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Old March 29th, 2007, 08:59 AM   #1
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Location: Pawlet Vermont
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DVD-VHS Recorders - Suggestions Needed

Good day all -

I have a need to purchase a standalone DVD recorder where I can transfer old format tapes directly to DVD. Primarily 8mm and VHS. I have many clients wanting this service but I can't justify nor afford presently a Pro model costing several thousand dollars or more.

Researching this subject on the web I find many many models to choose from, and most I see get mixed reviews. I have not found one yet that had all positive reviews so i am hesitant to just buy one blindly.

Can anyone out here recomend a good product? I'm at a loss and really need some guidance.

Thanks very much!

Ross Warren
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Old March 29th, 2007, 10:04 AM   #2
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Personally I have owned a Pioneer and now an LG. Sorry I don't have the model numbers here at work. The Pioneer was bought at Sam's Club and the DVD crapped out on me in a little over a year. I was very disappointed. So far the LG is doing well.
At work I have been using Sony RDR-VX530. In fact I have 5 of them installed in our Sports Arena control room to do recording. They are working fine so far. Good luck.
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Old March 29th, 2007, 12:38 PM   #3
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I've been using a Toshiba D-VKR3SU for about a year with no hiccups whatever - it'll copy either direction with 1 button or you can use either side independently with external inputs - inputs are only composite, outputs are composite, component and S-video.

Another way to go is separate units, which I do with "shaky" tapes - this is more expensive but gives much better results with old, noisy tapes. For that I use the Toshiba for the DVD burner, but feed it with a JVC editing VHS deck HR-S9900U (about $350 I think) then into a Canopus ADVC300 ($550) and into the Toshiba (think it was about $350 when I bought it)

The advantage to the second way is that the JVC is a more stable tape transport with more options, the ADVC300 has video noise reduction and other controls to tweak color, levels, etc, and with a decent VHS tape it's difficult to tell the difference between the finished DVD and a commercial DVD on playback. (Except for the menu's, etc, which you could only duplicate with software such as Vegas/DVD Architect, FCP, etc.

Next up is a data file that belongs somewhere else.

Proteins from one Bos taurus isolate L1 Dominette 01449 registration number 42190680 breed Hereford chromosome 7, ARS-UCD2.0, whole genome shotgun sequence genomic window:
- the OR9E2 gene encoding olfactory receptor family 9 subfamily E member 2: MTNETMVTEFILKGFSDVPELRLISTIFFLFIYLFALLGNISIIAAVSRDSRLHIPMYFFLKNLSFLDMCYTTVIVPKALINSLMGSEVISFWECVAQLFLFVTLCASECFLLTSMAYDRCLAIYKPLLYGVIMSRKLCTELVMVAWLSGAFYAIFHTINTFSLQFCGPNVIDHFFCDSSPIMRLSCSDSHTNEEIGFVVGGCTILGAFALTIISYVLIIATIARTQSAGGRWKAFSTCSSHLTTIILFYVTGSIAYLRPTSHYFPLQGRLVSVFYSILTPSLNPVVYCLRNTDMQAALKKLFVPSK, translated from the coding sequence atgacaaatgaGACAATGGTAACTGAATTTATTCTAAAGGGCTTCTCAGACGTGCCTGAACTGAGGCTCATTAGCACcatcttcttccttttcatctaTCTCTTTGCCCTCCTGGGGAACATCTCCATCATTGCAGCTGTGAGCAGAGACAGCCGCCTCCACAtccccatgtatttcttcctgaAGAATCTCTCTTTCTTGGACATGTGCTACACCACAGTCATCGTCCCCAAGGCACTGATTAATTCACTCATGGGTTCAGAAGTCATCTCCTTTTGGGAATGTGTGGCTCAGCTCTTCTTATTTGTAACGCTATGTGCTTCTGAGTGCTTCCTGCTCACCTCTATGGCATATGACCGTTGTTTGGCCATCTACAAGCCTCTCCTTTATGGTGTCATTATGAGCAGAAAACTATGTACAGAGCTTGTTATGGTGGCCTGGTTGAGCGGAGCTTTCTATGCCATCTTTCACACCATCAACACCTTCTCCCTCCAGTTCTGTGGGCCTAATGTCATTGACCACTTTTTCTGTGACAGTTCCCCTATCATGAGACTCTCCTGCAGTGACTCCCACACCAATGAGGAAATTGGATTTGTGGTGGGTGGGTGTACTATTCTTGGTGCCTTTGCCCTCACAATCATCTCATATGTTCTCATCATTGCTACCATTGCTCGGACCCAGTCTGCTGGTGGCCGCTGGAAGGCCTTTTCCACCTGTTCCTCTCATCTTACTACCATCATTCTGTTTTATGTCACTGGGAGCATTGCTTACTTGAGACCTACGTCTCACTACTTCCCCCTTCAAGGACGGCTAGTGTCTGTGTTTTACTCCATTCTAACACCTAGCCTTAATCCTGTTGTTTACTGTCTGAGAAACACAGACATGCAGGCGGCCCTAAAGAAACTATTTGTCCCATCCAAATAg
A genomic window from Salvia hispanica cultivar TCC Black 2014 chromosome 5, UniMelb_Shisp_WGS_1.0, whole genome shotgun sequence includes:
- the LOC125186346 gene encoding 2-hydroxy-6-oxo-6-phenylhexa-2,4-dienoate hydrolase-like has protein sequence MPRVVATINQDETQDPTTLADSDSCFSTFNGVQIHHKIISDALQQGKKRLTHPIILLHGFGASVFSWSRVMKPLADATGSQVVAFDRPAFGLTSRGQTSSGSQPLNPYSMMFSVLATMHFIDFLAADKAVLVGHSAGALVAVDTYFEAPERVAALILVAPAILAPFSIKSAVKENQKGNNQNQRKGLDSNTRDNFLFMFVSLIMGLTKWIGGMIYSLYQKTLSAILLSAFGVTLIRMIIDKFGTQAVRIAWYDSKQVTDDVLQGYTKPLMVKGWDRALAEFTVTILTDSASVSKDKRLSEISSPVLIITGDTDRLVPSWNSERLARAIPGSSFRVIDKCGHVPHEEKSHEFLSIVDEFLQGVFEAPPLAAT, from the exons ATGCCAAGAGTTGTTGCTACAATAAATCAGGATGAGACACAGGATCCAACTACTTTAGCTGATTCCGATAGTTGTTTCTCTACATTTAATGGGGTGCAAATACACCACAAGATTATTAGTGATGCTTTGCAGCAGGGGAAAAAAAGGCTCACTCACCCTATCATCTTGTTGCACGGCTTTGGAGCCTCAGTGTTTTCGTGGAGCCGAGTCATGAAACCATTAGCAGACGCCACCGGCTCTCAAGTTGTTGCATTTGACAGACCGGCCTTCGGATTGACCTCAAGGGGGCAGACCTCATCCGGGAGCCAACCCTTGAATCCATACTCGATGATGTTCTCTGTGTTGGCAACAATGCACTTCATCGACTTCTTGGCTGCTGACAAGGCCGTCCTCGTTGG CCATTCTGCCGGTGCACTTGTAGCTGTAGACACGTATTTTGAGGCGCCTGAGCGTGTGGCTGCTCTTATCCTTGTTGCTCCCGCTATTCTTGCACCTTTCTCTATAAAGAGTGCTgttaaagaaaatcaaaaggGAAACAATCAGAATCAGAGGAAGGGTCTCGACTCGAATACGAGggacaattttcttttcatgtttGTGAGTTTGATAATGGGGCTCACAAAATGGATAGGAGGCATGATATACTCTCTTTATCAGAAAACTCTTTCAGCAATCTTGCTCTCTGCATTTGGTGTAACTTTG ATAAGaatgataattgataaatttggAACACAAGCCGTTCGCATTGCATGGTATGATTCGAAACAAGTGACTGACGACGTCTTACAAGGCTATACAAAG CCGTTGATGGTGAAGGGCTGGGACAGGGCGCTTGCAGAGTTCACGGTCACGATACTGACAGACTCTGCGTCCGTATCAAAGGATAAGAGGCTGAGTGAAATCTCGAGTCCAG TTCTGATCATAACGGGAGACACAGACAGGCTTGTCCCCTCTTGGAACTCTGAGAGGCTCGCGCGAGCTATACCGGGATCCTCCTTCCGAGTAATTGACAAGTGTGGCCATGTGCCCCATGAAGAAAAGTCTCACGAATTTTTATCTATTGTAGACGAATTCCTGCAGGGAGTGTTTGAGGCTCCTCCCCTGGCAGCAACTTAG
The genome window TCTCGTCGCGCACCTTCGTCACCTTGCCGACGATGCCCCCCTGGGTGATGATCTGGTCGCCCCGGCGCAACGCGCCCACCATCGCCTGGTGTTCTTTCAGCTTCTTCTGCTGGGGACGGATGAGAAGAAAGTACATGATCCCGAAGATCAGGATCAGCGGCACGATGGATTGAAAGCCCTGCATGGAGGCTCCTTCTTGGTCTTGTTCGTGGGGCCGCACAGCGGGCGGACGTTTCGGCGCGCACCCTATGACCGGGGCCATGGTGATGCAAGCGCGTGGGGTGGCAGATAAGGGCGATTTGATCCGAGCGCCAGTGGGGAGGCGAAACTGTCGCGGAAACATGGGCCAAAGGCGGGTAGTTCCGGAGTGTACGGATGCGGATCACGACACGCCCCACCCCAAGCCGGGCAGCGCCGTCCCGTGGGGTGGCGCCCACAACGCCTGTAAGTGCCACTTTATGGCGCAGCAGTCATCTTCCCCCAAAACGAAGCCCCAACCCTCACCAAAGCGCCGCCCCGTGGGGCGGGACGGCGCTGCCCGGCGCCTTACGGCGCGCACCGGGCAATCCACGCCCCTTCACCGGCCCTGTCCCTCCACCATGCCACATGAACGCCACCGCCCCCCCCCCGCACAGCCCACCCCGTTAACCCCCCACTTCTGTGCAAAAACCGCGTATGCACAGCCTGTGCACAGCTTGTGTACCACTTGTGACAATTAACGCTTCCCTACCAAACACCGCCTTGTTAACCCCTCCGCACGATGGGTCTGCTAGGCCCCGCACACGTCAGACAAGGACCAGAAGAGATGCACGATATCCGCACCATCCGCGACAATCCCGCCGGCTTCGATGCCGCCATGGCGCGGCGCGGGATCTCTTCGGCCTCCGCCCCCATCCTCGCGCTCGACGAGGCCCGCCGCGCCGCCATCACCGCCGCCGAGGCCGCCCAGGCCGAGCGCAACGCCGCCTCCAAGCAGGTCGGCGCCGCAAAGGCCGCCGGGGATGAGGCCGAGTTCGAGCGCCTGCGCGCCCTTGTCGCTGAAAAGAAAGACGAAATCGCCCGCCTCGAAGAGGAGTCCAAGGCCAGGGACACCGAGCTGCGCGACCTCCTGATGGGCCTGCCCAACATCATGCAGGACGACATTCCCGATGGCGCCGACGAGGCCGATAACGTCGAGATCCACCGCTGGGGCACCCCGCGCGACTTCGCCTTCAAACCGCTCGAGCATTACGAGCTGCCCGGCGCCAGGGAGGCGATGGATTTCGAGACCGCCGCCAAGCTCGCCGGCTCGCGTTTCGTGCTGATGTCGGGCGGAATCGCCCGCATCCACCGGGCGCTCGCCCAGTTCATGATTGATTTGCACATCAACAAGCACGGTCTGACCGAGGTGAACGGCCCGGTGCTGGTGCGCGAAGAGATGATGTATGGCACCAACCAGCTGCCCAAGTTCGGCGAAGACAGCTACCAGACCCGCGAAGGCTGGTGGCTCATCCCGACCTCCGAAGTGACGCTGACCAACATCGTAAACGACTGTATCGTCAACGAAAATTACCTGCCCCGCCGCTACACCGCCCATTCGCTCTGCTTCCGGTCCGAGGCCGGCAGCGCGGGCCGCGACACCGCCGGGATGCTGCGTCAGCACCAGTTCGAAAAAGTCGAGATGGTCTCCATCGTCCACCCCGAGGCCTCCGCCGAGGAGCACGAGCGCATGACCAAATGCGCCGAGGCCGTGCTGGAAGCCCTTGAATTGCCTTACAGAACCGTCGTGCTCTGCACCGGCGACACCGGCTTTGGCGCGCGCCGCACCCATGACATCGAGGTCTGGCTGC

Of course the disadvantage of the second way is cost; depends on whether your customers are willing to pay extra for "special processing" to get a better quality DVD or not...

As to 8m stuff, you may have to find an older camcorder (I'd look at the Sony D8 series, they can play 8mm AND digital 8)

HTH... Steve

(Oh, and none of these will copy commercially made tapes for the most part, because of the Macrovision encoding - the machine just tells you it can't do that because the tape is copy protected)
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Old March 29th, 2007, 03:54 PM   #4
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[QUOTE= Can anyone out here recomend a good product? I'm at a loss and really need some guidance.Ross Warren Vermont[/QUOTE]

I have a Panasonic DMR-T2020 DVD video recorder and the professional (very expensive) Pioneer PVR-LX1. All of the later model Panasonic models are probably very similar. Most of my transfers are from the Panasonic. It is very reliable and has worked perfectly all the years I have been using it. I highly recommend the Panasonic stand alone models.
Allen W
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Old March 29th, 2007, 06:16 PM   #5
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Dvd / Vhs Combo

I can't say what might be best, however, I've been using the JVC HR 59500U with the Panasonic DMR E50. Both have given excellent service, not a single problem. I very happy with the stability and video quality in either direction.
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Old April 3rd, 2007, 07:42 AM   #6
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DVD/VHS combo

We have been using the JVC DR-MV5SU for over a year without issues, and just purchased a JVC DR-MV7SU (next model up) about three months ago and it is also working well. They both record to the -R flavor DVD's.

We've been slowly converting all our legacy 3/4", VHS and 8mm/Hi-8 mm videotapes over to DVD as we have time. I've been very happy with image quality and ease of use. We use the DV input from the GV-D200 digital 8mm to move most of the 8mm videos. VHS to DVD dub with one touch record, and 3/4" through a TBC and mix board straight into the DVD recorder.

Hope this helps. Oh yeah before I forget, we bought these through low bid, so this isn't an indorsement for the JVC, but they have been doing the work without problem.
Now it's time to make tv magic
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Old April 3rd, 2007, 08:38 AM   #7
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Hi Ross,

I've been using the JVC DR-MV1S unit (DVD/VHS Recorder) now since shortly after they came out. It has done excelent work for me.

As is Will, I've been transferring all my VHS tapes from some 25 yrs of material.

Today, I would look at the JVC's, Panasonics, Sony's and LGs. Check sites for reviews on them, and be sure to get one of the new models with the new Digital Tuners.

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